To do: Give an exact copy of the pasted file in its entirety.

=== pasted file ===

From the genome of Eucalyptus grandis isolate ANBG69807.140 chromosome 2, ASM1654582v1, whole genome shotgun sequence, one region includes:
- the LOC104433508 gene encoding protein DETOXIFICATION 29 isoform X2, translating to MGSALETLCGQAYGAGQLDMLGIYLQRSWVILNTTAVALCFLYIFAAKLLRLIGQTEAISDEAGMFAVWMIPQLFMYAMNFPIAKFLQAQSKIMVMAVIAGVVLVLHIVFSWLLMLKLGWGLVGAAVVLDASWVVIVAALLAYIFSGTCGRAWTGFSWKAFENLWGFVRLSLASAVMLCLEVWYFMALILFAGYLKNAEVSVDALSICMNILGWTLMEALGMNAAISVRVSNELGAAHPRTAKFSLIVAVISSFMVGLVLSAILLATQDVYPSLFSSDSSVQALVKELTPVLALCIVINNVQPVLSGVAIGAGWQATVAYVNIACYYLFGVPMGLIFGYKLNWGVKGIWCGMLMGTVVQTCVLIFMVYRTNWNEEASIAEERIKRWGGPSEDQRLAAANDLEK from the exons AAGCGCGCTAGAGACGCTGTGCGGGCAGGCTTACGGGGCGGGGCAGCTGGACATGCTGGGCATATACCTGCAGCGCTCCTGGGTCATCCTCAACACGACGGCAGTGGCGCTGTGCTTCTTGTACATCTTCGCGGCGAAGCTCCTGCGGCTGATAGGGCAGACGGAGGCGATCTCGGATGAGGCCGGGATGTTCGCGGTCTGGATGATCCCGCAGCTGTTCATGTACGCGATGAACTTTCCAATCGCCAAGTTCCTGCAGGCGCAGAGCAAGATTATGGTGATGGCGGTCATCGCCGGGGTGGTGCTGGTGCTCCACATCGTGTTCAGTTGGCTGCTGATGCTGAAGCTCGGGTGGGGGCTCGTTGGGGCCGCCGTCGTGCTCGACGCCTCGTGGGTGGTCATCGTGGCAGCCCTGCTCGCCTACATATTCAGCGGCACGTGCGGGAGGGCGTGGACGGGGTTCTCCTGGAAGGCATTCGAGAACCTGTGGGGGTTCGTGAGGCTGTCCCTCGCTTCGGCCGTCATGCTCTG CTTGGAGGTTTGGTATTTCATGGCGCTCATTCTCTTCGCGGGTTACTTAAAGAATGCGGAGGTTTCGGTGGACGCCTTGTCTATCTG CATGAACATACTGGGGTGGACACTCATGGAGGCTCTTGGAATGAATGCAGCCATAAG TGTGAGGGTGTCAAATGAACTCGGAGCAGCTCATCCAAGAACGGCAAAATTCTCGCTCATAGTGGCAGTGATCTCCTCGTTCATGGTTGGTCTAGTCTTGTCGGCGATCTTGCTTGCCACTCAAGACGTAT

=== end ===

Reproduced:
From the genome of Eucalyptus grandis isolate ANBG69807.140 chromosome 2, ASM1654582v1, whole genome shotgun sequence, one region includes:
- the LOC104433508 gene encoding protein DETOXIFICATION 29 isoform X2, translating to MGSALETLCGQAYGAGQLDMLGIYLQRSWVILNTTAVALCFLYIFAAKLLRLIGQTEAISDEAGMFAVWMIPQLFMYAMNFPIAKFLQAQSKIMVMAVIAGVVLVLHIVFSWLLMLKLGWGLVGAAVVLDASWVVIVAALLAYIFSGTCGRAWTGFSWKAFENLWGFVRLSLASAVMLCLEVWYFMALILFAGYLKNAEVSVDALSICMNILGWTLMEALGMNAAISVRVSNELGAAHPRTAKFSLIVAVISSFMVGLVLSAILLATQDVYPSLFSSDSSVQALVKELTPVLALCIVINNVQPVLSGVAIGAGWQATVAYVNIACYYLFGVPMGLIFGYKLNWGVKGIWCGMLMGTVVQTCVLIFMVYRTNWNEEASIAEERIKRWGGPSEDQRLAAANDLEK from the exons AAGCGCGCTAGAGACGCTGTGCGGGCAGGCTTACGGGGCGGGGCAGCTGGACATGCTGGGCATATACCTGCAGCGCTCCTGGGTCATCCTCAACACGACGGCAGTGGCGCTGTGCTTCTTGTACATCTTCGCGGCGAAGCTCCTGCGGCTGATAGGGCAGACGGAGGCGATCTCGGATGAGGCCGGGATGTTCGCGGTCTGGATGATCCCGCAGCTGTTCATGTACGCGATGAACTTTCCAATCGCCAAGTTCCTGCAGGCGCAGAGCAAGATTATGGTGATGGCGGTCATCGCCGGGGTGGTGCTGGTGCTCCACATCGTGTTCAGTTGGCTGCTGATGCTGAAGCTCGGGTGGGGGCTCGTTGGGGCCGCCGTCGTGCTCGACGCCTCGTGGGTGGTCATCGTGGCAGCCCTGCTCGCCTACATATTCAGCGGCACGTGCGGGAGGGCGTGGACGGGGTTCTCCTGGAAGGCATTCGAGAACCTGTGGGGGTTCGTGAGGCTGTCCCTCGCTTCGGCCGTCATGCTCTG CTTGGAGGTTTGGTATTTCATGGCGCTCATTCTCTTCGCGGGTTACTTAAAGAATGCGGAGGTTTCGGTGGACGCCTTGTCTATCTG CATGAACATACTGGGGTGGACACTCATGGAGGCTCTTGGAATGAATGCAGCCATAAG TGTGAGGGTGTCAAATGAACTCGGAGCAGCTCATCCAAGAACGGCAAAATTCTCGCTCATAGTGGCAGTGATCTCCTCGTTCATGGTTGGTCTAGTCTTGTCGGCGATCTTGCTTGCCACTCAAGACGTAT